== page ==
The Mummy

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I’ve seen very few films produced by Hammer, a British film company that thrived from the mid-50s through the 1970s, but as a fan of cinema, I’ve certainly felt their influence. Peter Cushing and Christopher Lee became stars with the company, leading directly to their casting as Grand Moff Tarkin and Saruman the White, respectively. After watching The Mummy, I’m pretty much doomed to start making my way through the entire catalog. Terence Fisher’s retelling of the mummy monster story excels in its sense of place. The movie opens in Egypt, where a group of British archaeologists have uncovered the lost tomb of an ancient divine priestess, and in typical imperialistic fashion, give little thought to the ramifications of their ignorant plundering. A mummy awakes and eventually makes its way to England to seek revenge. The movie is filled with ornate sets and a legitimate sense of tension as the mummy pragmatically seeks revenge on those who disturbed the priestess’s tomb. The horror comes not from violence or gore, but from the foreboding sense of doom awaiting the characters. Peter Cushing has one of the all-time great faces of cinema, and it’s never boring to watch it twist in terror. This movie reminded me fondly of the old Val Lewton horror films of the 40s, which relied on light and shadow and implied violence to build scares in the age of strict censors. I really loved the decadent lushness this movie managed to achieve on what was surely a limited budget. This is a solid choice for those that prefer their horror movies free from gore and extreme violence.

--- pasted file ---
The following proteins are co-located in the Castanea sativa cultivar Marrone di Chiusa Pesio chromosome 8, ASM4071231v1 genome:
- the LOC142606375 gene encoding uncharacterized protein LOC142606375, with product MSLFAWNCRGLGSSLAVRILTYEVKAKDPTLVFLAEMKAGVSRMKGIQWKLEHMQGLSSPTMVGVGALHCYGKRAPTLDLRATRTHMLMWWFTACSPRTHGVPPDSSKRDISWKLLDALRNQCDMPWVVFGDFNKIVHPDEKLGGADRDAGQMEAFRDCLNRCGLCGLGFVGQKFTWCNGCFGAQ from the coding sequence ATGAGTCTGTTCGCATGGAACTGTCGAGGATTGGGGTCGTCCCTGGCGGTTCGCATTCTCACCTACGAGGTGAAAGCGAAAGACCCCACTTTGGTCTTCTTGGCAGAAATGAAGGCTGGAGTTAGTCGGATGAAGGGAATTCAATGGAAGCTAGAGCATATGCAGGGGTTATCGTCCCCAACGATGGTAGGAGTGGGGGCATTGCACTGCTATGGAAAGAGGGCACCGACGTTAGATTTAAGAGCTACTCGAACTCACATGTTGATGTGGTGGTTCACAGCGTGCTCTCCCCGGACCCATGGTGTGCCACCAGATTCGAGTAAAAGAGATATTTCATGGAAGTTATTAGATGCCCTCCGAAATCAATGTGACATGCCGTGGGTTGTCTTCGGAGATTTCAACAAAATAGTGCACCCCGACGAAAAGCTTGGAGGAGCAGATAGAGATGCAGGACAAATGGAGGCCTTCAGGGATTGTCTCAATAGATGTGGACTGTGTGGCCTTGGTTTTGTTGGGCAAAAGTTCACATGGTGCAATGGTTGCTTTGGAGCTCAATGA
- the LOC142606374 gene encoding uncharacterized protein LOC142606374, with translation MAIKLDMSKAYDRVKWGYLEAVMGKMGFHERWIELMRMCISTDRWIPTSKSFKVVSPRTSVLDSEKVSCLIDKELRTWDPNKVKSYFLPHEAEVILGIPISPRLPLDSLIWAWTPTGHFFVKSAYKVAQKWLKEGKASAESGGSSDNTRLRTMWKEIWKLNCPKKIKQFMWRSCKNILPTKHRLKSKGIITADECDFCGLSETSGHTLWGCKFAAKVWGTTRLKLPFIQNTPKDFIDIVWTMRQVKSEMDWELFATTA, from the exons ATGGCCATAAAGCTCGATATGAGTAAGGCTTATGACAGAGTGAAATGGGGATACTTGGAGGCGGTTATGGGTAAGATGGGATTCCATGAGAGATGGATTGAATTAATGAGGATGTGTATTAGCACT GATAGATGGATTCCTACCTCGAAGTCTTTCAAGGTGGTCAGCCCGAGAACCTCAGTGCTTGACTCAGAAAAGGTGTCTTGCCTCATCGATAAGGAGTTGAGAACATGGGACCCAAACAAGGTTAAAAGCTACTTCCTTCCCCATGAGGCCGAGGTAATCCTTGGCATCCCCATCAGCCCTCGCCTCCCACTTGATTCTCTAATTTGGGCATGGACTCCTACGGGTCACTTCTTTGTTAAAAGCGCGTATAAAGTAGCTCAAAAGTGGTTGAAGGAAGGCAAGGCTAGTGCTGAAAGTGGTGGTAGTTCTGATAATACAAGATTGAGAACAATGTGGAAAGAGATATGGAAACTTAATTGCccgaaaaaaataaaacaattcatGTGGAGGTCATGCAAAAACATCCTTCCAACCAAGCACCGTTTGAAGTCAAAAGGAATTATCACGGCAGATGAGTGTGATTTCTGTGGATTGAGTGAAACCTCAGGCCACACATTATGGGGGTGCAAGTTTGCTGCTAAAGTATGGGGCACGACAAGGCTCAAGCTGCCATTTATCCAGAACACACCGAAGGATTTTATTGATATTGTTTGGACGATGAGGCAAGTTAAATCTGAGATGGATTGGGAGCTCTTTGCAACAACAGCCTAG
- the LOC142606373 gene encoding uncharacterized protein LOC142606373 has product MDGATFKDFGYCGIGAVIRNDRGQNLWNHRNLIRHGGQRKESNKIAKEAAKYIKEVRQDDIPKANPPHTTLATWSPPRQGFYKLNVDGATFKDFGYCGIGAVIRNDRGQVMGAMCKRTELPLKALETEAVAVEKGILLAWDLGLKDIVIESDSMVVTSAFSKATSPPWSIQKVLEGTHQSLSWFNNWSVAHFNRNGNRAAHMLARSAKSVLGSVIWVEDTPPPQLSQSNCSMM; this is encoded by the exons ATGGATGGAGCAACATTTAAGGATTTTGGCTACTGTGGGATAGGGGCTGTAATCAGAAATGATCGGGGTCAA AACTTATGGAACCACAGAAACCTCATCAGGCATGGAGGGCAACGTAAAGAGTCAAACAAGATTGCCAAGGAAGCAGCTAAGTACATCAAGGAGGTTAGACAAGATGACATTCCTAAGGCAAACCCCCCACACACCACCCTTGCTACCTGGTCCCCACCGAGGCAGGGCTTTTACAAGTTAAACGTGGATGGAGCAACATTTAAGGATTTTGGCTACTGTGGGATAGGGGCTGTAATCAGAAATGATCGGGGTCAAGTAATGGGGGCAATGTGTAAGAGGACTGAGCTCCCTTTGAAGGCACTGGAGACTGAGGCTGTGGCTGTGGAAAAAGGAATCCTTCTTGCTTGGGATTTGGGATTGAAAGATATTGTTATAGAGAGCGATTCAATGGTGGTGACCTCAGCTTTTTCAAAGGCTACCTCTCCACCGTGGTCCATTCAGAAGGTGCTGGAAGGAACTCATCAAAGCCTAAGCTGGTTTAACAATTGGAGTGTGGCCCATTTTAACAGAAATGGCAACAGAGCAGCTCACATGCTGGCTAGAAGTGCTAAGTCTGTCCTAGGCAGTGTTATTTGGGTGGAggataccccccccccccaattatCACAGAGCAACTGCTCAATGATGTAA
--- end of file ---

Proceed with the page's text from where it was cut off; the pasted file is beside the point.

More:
PLACE HOLD

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Some of the best film art was created to advertise Hammer horror movies. The library owns a gorgeous oversize book digging through the archives.

Hammer horror legend Christopher Lee’s memoir is definitely worth seeking out.